The panels 106 can be made of different lengths depending on the needed support for torso, legs or just for torso. Then, position of the openings 112, 114 will be suitably adjusted.
The headrest panel 76 can be made from a non-deformable material, if needed.
The wheelchair 10 is conveniently provide with a pair of push handles 130 which are fixedly attached to the rear side of the backrest means 52.
In operation, when a patient seated in a wheelchair 10 needs to be moved to a regular patient bed, the attendant first removes one of the arm rests 90 or 92 from the engagement with the leg means 32 and the rail member 40 in any desired order. The release means 54 is then activated to allow pivotal movement of the backrest means 52 into a co-planar relationship with a seat frame means 30 and allow the patient to move from a seated position to a lying position. At the same time, the secondary backrest support means 66 moves in an arc towards the floor until it rests with its cross bar 72 on the floor at a level of the wheels 86. If desired, the headrest means 74 can be secured to the backrest support means 52 in the above described manner. The patient is, therefore, allowed to move from a seated position to a lying position on the converted flat bed of FIGS. 2 or 3.
The attendant then activates the elevating means 24, lifting the seat portion and thereby the backrest portion of the wheelchair 10 to a level substantially co-planar with the level of the regular patient's bed.
If the embodiment of the FIG. 2 is to be used, the attendant then secures the legs 108 and 110 with the openings in the frame members of the side of the wheelchair which is adjacent to the patient's bed. The panel 106 is made conveniently wide to not only close the gap between the wheelchair and the bed but also slightly overlap the bed, so as to move the patient closer to the center of the bed and away from the edge. The patient is then moved or rolled from the wheelchair 10 onto the bed.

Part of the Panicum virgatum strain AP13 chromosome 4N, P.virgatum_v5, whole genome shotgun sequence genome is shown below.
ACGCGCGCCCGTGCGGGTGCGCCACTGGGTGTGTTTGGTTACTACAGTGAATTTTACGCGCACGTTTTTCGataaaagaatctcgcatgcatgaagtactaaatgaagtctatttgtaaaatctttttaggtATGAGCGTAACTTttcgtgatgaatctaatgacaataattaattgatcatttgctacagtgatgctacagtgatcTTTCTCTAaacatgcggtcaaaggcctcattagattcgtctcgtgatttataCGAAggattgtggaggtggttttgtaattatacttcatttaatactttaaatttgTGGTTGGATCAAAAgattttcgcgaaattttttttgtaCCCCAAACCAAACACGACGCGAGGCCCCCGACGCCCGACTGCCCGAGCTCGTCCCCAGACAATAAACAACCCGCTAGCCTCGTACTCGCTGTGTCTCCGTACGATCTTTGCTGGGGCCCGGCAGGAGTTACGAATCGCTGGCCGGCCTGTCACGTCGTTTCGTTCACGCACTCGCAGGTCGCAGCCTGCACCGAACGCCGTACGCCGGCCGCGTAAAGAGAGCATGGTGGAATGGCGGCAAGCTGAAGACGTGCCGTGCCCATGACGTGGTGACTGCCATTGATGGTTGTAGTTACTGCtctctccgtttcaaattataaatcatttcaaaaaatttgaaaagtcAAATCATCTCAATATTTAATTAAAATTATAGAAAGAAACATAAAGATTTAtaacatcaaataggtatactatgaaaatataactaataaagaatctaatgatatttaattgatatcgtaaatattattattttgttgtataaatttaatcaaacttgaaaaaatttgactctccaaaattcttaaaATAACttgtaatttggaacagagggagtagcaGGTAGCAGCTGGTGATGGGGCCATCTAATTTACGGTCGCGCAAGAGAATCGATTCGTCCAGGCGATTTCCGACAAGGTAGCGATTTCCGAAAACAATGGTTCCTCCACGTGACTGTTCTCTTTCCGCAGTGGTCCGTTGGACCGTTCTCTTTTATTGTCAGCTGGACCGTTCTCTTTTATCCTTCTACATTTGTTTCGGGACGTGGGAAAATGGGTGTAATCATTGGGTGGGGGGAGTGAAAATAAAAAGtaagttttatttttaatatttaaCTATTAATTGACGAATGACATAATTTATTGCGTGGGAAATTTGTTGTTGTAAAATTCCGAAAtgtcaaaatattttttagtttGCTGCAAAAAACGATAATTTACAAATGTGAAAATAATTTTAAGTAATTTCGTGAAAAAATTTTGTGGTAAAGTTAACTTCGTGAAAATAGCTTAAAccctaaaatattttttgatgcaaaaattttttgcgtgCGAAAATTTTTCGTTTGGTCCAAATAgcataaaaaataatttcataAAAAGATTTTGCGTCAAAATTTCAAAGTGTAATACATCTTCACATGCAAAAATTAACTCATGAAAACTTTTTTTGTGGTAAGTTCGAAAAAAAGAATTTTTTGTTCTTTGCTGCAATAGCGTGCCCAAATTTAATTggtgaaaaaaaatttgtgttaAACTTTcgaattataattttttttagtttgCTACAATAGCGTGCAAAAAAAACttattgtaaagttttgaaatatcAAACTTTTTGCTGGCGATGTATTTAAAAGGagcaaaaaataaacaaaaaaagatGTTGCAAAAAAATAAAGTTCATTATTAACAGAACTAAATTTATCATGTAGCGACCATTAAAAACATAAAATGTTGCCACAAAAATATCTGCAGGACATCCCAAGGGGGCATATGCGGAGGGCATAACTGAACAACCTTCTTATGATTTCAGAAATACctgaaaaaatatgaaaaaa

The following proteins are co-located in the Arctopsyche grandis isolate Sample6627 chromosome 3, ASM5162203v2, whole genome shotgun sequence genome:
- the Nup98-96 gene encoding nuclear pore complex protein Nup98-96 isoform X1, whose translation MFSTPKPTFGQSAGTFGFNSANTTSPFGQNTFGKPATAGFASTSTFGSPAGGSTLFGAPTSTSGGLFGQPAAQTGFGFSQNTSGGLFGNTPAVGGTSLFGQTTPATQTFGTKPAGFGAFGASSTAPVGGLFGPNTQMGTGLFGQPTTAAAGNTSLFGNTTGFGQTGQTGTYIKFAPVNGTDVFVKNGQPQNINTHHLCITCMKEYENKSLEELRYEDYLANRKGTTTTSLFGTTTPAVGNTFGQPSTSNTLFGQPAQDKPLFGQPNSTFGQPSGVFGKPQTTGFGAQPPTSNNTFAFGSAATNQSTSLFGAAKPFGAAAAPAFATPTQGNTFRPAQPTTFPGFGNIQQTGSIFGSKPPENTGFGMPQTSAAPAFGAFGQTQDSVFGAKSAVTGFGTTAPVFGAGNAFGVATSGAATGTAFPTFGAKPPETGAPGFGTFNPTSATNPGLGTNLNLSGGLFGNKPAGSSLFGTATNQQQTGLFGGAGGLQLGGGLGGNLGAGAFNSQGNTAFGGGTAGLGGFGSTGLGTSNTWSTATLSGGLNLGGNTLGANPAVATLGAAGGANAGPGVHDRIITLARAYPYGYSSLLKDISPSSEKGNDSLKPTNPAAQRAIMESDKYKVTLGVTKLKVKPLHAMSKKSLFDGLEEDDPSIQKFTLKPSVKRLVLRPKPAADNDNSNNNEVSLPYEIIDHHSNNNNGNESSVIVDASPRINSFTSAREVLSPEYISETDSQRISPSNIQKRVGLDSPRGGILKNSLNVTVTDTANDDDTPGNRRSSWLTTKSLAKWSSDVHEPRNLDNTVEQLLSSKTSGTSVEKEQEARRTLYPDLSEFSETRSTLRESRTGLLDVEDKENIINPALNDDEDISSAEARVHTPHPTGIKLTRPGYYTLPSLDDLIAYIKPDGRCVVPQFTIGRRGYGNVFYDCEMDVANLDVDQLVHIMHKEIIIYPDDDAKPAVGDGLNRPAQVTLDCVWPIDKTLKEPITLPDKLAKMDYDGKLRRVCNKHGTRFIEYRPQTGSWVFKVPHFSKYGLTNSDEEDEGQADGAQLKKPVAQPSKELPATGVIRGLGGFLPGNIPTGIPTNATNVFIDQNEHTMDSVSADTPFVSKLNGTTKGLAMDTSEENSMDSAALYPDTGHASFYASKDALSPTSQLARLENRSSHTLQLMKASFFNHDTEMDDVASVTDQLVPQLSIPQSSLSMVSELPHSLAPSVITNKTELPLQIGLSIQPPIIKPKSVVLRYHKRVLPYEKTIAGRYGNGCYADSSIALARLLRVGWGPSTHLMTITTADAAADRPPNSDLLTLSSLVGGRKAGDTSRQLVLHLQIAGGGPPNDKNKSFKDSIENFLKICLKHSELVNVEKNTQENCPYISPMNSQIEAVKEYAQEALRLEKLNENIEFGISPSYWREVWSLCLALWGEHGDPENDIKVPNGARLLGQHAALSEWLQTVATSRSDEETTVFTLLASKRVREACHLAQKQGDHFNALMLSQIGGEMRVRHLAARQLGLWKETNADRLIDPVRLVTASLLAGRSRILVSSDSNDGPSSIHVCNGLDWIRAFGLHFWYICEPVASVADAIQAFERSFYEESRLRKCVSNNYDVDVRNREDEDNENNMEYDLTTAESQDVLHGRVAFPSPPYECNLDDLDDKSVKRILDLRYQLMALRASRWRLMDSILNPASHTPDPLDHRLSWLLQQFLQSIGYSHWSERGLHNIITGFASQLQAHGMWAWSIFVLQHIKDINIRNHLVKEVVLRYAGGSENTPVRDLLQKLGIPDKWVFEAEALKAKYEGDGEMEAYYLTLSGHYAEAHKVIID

If the embodiment of FIG. 3 is used, the panel 124 or 126, which is most adjacent to the side of the regular patient bed is pivotally moved about hinges 128 till it reaches a position coplanar with the seat panel 50. It is also preferred that the width of the panels 124 and 126 be made slightly greater than an expected gap between the wheelchair and the regular patient's bed.
Once locked in a horizontal orientation, the panel 124 or 126 serves as a connecting means between the wheelchair and the bed, allowing easy movement of the rolling of the patient from the wheelchair 10 to the patient bed and away from the edge of the bed.
Many other modifications and changes can be made within the design of the present invention without departing from the spirit thereof. We, therefore, pray that our rights to the present invention be limited only by the scope of the appended claims.
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|U.S. Classification||5/620, 5/86.1, 5/425, 5/81.10R, D12/131|
|International Classification||A61G5/00, A61G7/16, A61G5/10|
|Cooperative Classification||A61G5/006, A61G5/1059, A61G7/165|
|European Classification||A61G5/00C, A61G5/10S2|
|Jul 11, 1996||FPAY||Fee payment|
Year of fee payment: 4
|Jul 7, 2000||FPAY||Fee payment|
Year of fee payment: 8
|Jun 21, 2004||FPAY||Fee payment|
Year of fee payment: 12